F1’s surge in popularity in recent years has been accompanied by a polarization of fan views in support of or in opposition to particular drivers, especially on social media.
Russell cited a real world example of being booed by a fan for no apparent reason on the parade lap of the Canadian GP.
“I think as your profile raises there’s a lot of positives that come with it, no doubt,” he said. “But there are also downsides to it that also take a bit of readjusting. In Montreal, I had somebody shout my name and boo at me
“And I’m just sitting in the car on the drivers’ parade. And it’s quite a strange thing to understand that this 35-40 year old guy is booing at me when I don’t even know him. I’m just trying to keep myself to myself and just trying to do my best every single race I go to and put on a good show and be polite and pleasant to everyone.
“So there are some things that you need to sort of get used to, and just accept that this is unfortunately the world and society we live in at the moment. And this is another example of something that needs to be stamped out.
“What gives that guy the right to boo at anyone? What gives the right for these football fans hurling abuse at the players? They’re just doing their job, doing their best to have a career. And I think that’s what a lot of people don’t really appreciate in this position.”
George Russell, Mercedes-AMG
Photo by: Steve Etherington / Motorsport Images
The GPDA director also expressed his support for the anti-racism messages that came from various F1 stakeholders in the light of the recent Nelson Piquet and Juri Vips controversies.
“I think it’s clear that we all need to do more to stamp out all of the racism that is going around within not just the motorsport world, but society,” he said. “And I think it goes further than just this as well – social abuse that people receive online.
“I think it’s great to see so many come together and put forward their views. And I think we all have a duty to do more. And it’s just shocking to see in today’s day and age that we’re still continuing with this.”
Asked if he thought the statement from F1 was enough, he questioned why the pre-race anti-racism knee gesture had stopped.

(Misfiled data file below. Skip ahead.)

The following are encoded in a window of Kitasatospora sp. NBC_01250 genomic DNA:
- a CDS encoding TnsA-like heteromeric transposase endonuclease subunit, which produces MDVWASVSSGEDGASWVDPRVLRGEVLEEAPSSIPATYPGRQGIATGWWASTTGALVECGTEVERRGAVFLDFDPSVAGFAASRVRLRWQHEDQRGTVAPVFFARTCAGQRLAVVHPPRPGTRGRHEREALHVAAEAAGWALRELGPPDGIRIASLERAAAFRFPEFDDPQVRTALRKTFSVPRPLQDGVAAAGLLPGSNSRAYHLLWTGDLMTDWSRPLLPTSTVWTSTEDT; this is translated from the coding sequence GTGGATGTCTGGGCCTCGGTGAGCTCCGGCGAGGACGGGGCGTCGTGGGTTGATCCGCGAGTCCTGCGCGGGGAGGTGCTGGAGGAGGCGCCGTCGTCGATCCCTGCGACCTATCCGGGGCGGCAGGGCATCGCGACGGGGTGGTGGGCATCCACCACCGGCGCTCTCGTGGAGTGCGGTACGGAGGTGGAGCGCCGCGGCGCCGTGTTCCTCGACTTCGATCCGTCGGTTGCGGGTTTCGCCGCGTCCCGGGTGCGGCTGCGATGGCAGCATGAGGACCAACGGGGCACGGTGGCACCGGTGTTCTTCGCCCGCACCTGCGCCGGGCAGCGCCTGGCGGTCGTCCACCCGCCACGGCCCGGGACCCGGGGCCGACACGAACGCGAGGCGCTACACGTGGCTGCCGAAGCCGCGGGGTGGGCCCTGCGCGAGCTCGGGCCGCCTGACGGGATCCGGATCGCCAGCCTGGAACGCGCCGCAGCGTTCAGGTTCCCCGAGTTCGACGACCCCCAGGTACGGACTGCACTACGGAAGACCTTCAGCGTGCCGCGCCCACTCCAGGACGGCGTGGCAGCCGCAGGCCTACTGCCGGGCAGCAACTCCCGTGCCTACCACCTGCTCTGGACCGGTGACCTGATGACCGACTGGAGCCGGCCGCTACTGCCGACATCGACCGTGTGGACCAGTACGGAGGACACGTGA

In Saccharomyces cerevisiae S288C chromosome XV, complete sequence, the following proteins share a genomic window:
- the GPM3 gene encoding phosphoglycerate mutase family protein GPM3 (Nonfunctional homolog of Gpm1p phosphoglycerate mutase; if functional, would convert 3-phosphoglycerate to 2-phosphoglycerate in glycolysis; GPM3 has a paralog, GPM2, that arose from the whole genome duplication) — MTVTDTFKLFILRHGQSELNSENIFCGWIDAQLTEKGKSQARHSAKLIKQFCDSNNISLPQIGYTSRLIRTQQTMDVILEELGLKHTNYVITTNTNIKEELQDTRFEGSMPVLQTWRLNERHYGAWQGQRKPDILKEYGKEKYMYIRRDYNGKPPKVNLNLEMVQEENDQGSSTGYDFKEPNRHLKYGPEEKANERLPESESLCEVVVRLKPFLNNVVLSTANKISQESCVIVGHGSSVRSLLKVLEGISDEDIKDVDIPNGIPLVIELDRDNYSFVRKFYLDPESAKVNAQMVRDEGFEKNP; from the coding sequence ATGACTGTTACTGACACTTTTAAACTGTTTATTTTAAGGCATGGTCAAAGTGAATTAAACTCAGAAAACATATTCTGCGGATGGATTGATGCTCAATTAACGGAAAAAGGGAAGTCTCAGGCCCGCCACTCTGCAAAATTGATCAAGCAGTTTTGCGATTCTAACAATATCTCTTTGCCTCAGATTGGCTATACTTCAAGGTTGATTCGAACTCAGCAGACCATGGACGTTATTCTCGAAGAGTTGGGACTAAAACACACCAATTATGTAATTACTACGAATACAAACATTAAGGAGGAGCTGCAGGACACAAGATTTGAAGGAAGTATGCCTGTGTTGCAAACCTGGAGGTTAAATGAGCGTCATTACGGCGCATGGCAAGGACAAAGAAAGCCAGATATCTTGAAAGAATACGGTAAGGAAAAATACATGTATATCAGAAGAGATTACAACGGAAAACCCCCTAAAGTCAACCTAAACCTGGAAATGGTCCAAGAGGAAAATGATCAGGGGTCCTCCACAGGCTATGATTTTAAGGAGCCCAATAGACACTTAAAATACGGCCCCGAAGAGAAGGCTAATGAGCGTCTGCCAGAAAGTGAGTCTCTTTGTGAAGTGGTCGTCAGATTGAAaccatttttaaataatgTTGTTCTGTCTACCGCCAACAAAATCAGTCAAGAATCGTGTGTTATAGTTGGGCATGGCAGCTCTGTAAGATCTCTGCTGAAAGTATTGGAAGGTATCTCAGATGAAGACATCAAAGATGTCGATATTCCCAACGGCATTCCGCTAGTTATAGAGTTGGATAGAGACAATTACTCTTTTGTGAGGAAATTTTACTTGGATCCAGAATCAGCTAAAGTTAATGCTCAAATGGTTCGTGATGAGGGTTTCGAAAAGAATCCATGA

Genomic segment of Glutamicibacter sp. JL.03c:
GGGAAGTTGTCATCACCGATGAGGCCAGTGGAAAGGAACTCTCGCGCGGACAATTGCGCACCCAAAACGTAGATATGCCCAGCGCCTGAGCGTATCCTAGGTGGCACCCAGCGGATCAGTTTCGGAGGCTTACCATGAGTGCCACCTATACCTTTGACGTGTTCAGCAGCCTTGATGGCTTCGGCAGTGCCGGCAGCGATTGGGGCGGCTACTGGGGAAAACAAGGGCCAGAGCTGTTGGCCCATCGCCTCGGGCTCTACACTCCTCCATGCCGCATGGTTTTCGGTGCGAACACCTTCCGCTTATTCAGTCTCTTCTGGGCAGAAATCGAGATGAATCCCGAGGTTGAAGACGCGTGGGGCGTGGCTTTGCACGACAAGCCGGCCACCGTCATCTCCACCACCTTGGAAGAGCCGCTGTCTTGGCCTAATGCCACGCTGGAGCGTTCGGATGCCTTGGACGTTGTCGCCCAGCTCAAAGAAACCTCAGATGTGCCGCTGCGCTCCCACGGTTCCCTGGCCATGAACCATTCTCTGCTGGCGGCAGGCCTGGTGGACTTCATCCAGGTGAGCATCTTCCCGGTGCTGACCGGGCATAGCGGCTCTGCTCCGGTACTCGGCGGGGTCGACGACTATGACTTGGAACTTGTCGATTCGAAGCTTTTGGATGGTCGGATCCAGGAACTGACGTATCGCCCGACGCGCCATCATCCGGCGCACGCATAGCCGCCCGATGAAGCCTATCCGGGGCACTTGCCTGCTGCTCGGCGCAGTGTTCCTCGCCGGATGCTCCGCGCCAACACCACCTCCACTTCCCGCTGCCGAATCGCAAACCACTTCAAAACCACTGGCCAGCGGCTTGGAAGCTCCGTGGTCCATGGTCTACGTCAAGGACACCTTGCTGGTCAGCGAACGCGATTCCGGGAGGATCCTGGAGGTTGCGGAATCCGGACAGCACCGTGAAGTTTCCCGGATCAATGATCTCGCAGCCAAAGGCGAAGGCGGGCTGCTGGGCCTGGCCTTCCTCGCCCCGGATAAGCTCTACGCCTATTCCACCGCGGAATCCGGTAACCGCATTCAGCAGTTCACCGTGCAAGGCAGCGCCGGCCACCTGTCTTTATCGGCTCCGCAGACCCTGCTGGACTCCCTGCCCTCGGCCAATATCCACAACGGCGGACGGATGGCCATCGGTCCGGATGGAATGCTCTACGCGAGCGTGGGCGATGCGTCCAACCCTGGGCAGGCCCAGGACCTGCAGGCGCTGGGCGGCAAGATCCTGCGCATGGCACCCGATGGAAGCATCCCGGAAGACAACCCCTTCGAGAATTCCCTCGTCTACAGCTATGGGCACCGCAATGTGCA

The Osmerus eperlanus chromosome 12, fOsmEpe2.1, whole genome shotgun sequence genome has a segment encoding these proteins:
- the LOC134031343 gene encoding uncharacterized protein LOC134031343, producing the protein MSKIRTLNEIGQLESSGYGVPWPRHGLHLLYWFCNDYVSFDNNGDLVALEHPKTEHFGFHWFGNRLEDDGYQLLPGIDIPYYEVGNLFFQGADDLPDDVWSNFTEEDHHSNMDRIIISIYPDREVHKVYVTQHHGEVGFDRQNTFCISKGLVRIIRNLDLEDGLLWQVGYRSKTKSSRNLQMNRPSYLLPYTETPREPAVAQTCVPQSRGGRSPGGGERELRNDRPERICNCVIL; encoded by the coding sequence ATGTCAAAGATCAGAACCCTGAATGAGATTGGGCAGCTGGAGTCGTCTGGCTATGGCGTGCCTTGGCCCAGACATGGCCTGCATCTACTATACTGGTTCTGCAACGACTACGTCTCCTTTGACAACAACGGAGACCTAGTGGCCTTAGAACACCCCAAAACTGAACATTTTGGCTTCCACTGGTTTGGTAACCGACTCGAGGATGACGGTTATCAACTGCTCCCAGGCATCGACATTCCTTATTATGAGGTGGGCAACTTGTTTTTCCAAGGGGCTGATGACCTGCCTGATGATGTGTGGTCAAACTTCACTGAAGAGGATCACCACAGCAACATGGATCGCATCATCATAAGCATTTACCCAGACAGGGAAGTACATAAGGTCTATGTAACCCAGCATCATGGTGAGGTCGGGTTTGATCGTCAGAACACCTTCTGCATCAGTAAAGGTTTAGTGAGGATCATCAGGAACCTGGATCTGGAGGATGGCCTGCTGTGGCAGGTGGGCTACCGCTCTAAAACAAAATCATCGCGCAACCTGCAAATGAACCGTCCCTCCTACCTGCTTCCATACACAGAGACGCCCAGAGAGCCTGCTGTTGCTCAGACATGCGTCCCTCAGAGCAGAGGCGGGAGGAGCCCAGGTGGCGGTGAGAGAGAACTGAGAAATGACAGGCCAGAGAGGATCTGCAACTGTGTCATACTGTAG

“I don’t think anything is really enough,” he said. “I haven’t seen the statement from F1 itself. So I can’t comment solely on that. But I think I heard earlier it’s been two years since the first race in 2020 when we all took a knee in Austria.
“And I think when the decision came that we stopped, a lot of people argued why are we stopping this? Because it hasn’t been like racism has been solved, and that there’s still no racist abuse going around. There’s a huge amount of going around.
“And I think this week it’s just been shocking to see it from two different ends of the spectrum, from somebody who’s clearly I would say stuck in his ways, from an older generation, but also from a youngster. I think we will need to do more.”
Asked if the GPDA would talk about the return of the knee gesture, he said: “I’m not too sure what we will talk about exactly, but there’s definitely conversations that we need to have and talk between us to use our platform for a greater good.
“I think we’ve spoken so much about this over the past couple of years, whether it’s been mental health, whether it’s been to tackle racism or social abuse, and we are just racing drivers, we aren’t politicians of sorts.
“I think we all feel this duty to use our platform to not only help educate people, it’s also educational on a number of these topics for all of us.
“But when it comes to racism or social abuse, I don’t think anybody needs education there. It’s just shocking to see it’s still sort of ongoing.”